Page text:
Robotic Surgery: The Future is Here

December 27, 2017

The technological developments of the last decade have revolutionized healthcare. Minimally invasive surgery i.e. Laparoscopic (Keyhole) and Robotic surgery have redefined the standard of surgical care, by outdoing the traditional style of open surgery.

Laparoscopic surgery, from the 1990’s, became the standard of care for many procedures. This was conducted by making small incisions in the abdomen through which cylindrical ports called trocars were inserted. A lighted camera called laparoscope gives a complete view of the abdomen. The various instruments used in the surgery are specially customized scissors, graspers etc. Surgery performed in this manner makes it easier for the patient to recover faster, with early return to normal activity.

However, the essential disadvantages of laparoscopic surgery are the two-dimensional view, difficulty in movements, long learning curve, limitation of the clarity of depth, dependence on assistant held camera and when that is coupled with hand-eye coordination and operating fatigue, it can become quite tedious to operate, particularly for long surgeries.

The latest addition: Robot-assisted surgery

The latest addition to the open and laparoscopic surgery is robot-assisted surgery. The robot can help overcome the challenges faced by laparoscopic surgery.

Evolution of robots

The genesis of robots goes back to the 1980s when researchers at NASA collaborated with engineers of Stanford Research Institute to develop robots for surgery. The US Department of Defense later got interested in this technology, as they wanted a remote-operated surgical system wherein the wounded in the battle could be operated upon by surgeons away from the frontline. This was utilized during the Gulf war in 1990. This concept could not be further developed in the military, and was adapted by a private firm, Intuitive Surgical which led to the eventual development and marketing of the “da Vinci” Robotic Surgical System in April 1997. It received FDA approval in 2000 for minimally invasive surgeries.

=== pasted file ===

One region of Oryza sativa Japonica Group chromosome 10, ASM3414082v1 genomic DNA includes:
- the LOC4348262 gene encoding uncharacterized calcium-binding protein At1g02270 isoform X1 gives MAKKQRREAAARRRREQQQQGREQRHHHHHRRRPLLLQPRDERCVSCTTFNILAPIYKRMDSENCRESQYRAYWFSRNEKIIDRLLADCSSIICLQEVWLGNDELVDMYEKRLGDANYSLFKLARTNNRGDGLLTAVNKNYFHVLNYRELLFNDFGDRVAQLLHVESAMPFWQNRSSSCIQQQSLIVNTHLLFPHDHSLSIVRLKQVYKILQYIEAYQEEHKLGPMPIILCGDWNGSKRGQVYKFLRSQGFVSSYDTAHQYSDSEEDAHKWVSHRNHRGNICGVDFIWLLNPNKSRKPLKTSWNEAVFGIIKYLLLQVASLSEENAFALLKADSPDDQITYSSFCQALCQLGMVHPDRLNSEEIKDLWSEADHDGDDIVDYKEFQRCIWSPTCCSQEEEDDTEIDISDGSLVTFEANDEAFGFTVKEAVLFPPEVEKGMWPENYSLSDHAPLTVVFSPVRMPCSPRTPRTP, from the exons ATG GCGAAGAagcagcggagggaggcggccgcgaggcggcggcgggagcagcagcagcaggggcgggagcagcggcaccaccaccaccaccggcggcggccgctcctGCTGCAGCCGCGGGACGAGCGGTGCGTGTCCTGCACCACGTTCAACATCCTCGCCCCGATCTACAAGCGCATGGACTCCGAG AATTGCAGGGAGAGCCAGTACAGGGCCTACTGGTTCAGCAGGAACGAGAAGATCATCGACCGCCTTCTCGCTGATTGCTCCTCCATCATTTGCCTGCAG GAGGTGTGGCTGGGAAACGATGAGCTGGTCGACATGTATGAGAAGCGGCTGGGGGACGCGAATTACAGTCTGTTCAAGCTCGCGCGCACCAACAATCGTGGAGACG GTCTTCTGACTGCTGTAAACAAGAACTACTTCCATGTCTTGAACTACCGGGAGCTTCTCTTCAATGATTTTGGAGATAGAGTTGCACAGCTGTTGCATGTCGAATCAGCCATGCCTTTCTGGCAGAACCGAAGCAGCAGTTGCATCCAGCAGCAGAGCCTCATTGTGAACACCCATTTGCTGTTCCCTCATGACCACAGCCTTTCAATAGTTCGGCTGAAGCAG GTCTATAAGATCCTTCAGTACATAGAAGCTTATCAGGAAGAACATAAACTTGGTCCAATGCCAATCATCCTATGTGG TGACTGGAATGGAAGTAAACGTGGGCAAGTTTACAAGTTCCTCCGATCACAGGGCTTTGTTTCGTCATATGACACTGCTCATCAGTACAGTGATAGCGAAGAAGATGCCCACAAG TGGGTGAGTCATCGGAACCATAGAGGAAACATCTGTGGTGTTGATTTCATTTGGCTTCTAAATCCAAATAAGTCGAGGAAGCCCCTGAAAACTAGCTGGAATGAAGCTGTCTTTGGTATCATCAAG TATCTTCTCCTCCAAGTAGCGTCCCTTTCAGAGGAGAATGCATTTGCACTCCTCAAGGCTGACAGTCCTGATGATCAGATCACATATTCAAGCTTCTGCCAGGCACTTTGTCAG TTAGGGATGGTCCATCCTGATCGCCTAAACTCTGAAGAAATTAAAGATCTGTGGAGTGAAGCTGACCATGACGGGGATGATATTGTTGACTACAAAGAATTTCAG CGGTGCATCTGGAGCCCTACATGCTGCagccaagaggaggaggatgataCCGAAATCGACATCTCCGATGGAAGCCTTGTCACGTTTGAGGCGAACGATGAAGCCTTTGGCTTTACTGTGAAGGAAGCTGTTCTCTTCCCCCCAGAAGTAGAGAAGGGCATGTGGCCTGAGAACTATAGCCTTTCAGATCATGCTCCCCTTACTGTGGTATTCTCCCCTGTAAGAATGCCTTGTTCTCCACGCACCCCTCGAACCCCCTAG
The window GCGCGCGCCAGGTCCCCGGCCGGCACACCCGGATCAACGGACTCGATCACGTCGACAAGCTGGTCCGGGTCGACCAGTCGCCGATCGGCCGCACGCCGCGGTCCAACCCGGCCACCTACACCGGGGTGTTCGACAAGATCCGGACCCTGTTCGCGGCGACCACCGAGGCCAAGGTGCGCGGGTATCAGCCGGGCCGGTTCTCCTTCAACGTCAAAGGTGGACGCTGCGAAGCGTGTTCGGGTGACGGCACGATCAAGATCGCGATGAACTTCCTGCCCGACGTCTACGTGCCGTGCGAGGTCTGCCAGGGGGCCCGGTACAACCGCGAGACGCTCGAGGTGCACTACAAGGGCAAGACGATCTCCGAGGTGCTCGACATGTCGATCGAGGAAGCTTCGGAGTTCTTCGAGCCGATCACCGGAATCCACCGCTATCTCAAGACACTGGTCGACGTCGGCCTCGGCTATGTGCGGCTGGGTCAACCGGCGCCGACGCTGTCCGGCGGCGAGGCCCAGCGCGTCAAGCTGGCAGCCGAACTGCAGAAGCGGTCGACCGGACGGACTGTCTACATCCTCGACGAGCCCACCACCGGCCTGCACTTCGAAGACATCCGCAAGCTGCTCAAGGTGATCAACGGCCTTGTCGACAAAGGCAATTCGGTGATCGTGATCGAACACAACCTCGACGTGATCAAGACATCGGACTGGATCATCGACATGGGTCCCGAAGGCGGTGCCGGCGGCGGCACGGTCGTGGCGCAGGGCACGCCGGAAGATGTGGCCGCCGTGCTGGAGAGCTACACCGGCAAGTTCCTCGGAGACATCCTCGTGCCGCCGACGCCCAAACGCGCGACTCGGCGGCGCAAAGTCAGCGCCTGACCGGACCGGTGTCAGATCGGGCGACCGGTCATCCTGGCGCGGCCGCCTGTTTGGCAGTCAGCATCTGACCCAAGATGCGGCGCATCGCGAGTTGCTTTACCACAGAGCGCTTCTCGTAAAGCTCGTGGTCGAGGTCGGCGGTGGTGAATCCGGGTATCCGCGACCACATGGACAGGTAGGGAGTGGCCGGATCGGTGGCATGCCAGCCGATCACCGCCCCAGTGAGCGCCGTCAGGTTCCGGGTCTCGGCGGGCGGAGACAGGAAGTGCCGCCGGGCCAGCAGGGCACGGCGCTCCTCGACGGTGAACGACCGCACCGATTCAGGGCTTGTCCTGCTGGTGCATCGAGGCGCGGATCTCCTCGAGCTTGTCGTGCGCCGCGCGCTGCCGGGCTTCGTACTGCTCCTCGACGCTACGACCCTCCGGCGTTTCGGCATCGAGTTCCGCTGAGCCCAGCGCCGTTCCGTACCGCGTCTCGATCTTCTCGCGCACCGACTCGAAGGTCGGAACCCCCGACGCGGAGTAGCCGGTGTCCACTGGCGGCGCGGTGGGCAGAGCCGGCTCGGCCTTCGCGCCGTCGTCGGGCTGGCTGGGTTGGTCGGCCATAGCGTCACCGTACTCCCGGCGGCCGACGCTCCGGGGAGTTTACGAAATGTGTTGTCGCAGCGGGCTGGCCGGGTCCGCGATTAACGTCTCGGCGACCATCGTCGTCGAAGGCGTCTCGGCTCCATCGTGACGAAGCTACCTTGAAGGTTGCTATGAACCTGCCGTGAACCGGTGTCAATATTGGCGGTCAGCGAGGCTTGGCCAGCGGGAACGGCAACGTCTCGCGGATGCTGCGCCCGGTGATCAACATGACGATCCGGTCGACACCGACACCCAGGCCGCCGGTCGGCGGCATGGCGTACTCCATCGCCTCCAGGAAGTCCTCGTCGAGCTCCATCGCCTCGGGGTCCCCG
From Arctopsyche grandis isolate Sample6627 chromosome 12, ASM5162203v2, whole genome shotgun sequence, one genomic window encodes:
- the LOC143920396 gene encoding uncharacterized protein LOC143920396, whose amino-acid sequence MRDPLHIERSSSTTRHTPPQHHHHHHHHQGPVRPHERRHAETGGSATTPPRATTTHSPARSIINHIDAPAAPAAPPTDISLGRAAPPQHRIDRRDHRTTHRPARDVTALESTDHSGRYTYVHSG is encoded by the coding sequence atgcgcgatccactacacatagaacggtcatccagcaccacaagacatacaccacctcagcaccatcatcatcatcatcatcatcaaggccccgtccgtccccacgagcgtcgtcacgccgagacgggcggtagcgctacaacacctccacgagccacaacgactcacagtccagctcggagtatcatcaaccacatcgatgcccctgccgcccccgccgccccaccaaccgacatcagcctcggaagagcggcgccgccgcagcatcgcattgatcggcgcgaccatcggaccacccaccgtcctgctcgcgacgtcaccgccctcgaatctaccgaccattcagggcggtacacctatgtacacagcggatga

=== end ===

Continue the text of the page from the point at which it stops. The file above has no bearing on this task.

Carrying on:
Today the da Vinci robotic surgical system is being used in urology, oncology, gynecology, cardiothoracic surgery and general surgery.

About Robotic Surgery

During the procedure, while the surgeon operates the sophisticated robot from a computerized console placed at a distance, the bedside surgeon is responsible for direction and placement of the robot into the patient and assisting the primary surgeon.

The console translates the surgeon’s hand movements into corresponding micro-movements of instruments inside the patient’s body, which are placed through small incision ports on the patient’s body. The robot can accomplish in surgery what the human surgeon cannot, because of its ability to mimic the human hand within a small, contained space. This translates to better visualization, dexterity, control and precision than open and laparoscopic surgery.

3D HD Vision

The robotic system provides unparalleled 3D, high definition vision inside the patient’s body with depth perception and magnification for more precise tissue identification. This is especially useful for cancer surgery like nerve sparing radical prostatectomy for prostate cancer.

Endo Wrist Instrumentation, Motion Scaling and Intuitive Motion

The range of movements of the Endo Wrist instruments of the Robot is far greater than the human hand. This improves dexterity and reduces hand tremors of the surgeon. It also helps in natural (intuitive) movements similar to open surgery, unlike laparoscopic surgery.

Superior Ergonomics

It is the only surgical system that allows doctors to operate while seated away, and not standing beside the patient. It is more comfortable, and clinically advantageous than laparoscopy due to reduced surgeon fatigue, especially while conducting long surgeries.